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Data Mining for Business Intelligence

1 June 2010
Dudi Rosental

Business intelligence is information about an organization's past performance used to predict its future performance. The purpose of this information is to reveal trends that can grow business profit. Data mining allows users to sift through the enormous amount of information available in data warehouses, and in this filtering process, the gems of business intelligence are discovered.

Data mining is extracting hidden knowledge from large amounts of raw data. It can also be defined as extracting predictive information hidden in large databases. Data mining is not business intelligence itself. Business intelligence is usually drawn from the organizational data warehouse, which analyzes and reveals cumulative information about past performance. Data warehouses and business intelligence provide a method for users to predict future trends by studying past patterns of organizational data. Data mining is more intuitive; it allows for enhanced understanding beyond data warehouses. The application of data mining in an organization will serve as a guide to uncover trends and tendencies hidden in historical data. This application will also be used for statistical forecasts, data aggregations, and classifications.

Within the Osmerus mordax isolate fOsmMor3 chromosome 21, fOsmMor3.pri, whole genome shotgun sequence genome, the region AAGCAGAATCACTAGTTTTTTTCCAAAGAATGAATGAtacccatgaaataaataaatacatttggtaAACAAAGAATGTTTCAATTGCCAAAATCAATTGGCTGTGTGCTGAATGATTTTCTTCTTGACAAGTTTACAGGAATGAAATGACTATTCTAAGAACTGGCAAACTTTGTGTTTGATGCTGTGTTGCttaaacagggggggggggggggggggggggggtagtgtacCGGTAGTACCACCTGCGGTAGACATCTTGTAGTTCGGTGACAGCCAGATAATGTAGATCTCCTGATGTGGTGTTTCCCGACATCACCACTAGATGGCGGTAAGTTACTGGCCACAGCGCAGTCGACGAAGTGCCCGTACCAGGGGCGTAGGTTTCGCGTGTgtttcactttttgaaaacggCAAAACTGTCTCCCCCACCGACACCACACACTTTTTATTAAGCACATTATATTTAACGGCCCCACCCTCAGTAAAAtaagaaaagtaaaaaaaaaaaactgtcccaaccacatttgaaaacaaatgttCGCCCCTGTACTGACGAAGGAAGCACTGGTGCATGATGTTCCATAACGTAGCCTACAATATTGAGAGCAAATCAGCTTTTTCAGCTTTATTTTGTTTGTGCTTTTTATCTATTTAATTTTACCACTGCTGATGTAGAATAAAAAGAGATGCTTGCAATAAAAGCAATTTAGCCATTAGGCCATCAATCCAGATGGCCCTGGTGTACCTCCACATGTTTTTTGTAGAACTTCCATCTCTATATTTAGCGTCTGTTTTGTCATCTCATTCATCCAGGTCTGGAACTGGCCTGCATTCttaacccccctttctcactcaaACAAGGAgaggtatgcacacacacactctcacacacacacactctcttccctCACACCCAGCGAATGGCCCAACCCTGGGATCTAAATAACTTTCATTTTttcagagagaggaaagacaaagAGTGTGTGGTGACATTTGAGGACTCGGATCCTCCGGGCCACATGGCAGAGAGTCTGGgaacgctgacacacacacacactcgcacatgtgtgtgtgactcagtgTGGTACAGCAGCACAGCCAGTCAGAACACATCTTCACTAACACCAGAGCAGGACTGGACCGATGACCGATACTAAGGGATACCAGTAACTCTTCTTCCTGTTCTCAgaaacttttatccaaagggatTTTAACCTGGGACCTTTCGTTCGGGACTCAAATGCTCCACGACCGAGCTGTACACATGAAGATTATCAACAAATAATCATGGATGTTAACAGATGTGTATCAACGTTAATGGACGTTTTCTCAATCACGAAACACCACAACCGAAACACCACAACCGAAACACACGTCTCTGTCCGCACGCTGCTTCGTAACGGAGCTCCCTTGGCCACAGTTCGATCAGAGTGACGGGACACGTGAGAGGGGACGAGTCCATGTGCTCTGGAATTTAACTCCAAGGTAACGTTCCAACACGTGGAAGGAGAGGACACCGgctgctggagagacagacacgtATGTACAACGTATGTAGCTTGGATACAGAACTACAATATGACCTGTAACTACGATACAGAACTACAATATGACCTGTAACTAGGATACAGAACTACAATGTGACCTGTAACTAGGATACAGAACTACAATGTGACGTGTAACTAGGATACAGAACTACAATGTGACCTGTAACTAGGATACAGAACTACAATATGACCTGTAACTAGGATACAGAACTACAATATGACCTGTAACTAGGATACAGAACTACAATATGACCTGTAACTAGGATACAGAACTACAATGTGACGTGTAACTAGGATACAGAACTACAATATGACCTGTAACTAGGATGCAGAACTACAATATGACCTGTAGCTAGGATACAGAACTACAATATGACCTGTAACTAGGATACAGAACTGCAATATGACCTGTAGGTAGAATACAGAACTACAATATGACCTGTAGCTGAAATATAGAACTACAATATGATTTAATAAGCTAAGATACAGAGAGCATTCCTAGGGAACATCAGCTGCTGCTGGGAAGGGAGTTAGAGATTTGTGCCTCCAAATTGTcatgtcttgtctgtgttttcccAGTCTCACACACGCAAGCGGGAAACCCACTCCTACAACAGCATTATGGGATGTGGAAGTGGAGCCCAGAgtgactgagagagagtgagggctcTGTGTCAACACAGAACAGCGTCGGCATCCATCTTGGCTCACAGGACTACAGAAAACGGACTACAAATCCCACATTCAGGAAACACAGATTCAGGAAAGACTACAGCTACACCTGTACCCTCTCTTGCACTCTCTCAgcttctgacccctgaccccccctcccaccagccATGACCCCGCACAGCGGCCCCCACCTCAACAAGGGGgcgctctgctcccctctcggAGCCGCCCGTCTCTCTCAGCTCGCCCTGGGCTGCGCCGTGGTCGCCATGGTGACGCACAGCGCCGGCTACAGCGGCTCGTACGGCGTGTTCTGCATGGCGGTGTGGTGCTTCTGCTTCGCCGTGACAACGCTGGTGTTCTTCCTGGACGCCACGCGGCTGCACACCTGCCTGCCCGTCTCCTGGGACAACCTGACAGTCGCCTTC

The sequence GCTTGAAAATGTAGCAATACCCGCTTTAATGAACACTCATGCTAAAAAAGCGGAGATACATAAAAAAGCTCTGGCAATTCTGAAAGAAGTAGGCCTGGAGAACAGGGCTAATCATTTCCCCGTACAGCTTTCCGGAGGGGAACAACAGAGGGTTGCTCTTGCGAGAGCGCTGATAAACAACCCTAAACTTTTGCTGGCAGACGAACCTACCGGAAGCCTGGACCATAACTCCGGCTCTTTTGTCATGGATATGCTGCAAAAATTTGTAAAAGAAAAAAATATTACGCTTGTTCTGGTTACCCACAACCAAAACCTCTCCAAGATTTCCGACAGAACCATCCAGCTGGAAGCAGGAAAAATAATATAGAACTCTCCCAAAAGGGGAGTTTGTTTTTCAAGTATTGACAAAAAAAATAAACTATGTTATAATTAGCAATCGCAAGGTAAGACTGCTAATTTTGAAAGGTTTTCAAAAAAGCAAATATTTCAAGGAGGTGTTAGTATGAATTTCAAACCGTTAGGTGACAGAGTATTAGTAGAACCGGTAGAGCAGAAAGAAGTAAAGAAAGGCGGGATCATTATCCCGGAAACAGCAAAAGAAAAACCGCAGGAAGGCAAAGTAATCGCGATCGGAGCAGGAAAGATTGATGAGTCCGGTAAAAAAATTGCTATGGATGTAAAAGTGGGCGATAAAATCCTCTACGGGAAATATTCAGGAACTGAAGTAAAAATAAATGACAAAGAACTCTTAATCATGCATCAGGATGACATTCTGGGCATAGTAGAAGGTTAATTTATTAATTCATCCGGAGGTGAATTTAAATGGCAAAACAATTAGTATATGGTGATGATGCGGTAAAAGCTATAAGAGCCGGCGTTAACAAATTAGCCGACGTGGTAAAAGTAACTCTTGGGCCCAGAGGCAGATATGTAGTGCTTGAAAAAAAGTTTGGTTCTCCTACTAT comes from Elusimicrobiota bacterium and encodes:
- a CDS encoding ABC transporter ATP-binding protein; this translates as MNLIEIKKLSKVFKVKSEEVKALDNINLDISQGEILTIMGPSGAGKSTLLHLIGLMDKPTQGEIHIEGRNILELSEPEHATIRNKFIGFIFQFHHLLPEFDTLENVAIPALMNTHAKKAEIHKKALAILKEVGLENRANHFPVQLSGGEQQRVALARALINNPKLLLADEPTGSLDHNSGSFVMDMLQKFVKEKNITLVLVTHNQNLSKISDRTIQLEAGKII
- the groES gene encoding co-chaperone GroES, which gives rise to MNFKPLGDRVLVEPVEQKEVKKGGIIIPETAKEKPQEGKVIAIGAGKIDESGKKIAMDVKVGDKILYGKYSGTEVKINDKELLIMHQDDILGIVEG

Most companies collect, refine, and deduce massive quantities of data. Data mining techniques can be implemented rapidly on existing software and hardware platforms to enhance the value of existing information resources. They can be integrated with new products and systems as they become part of the system. When implemented on high-performance client/server or parallel processing computers, data mining tools can analyze massive databases to deliver answers to many different types of predictive questions.

Data mining software allows users to analyze large databases to solve business decision-making problems. Data mining tools predict future trends and behaviors, allowing businesses to make proactive, knowledge-driven decisions. Data mining tools can answer business questions that traditionally were too time-consuming to resolve. Data mining is, in some ways, an extension of statistics, with a few artificial intelligence and machine learning twists thrown in. Like statistics, data mining is not a business solution but a technology.

When did data mining start?

Data mining techniques result from a long process of research and product development. This evolution began when business data was first stored on computers, continued with improvements in data access, and, more recently, generated technologies that allow users to navigate their data in real-time. Data mining takes the evolutionary process beyond access to past data and navigation in past data; it also processes the data for future prediction.

Data mining is ready for application in the business community because it is supported by three technologies that are now mature enough:

  • Massive data collection

  • Powerful multiprocessing computers

  • Data mining algorithms

The core components of data mining technologies have been under development for decades in research areas such as statistical data, artificial intelligence, and machine learning. Today, these methods' maturity, high-performance databases, and integration capabilities make these technologies practical and available.

man in a mine
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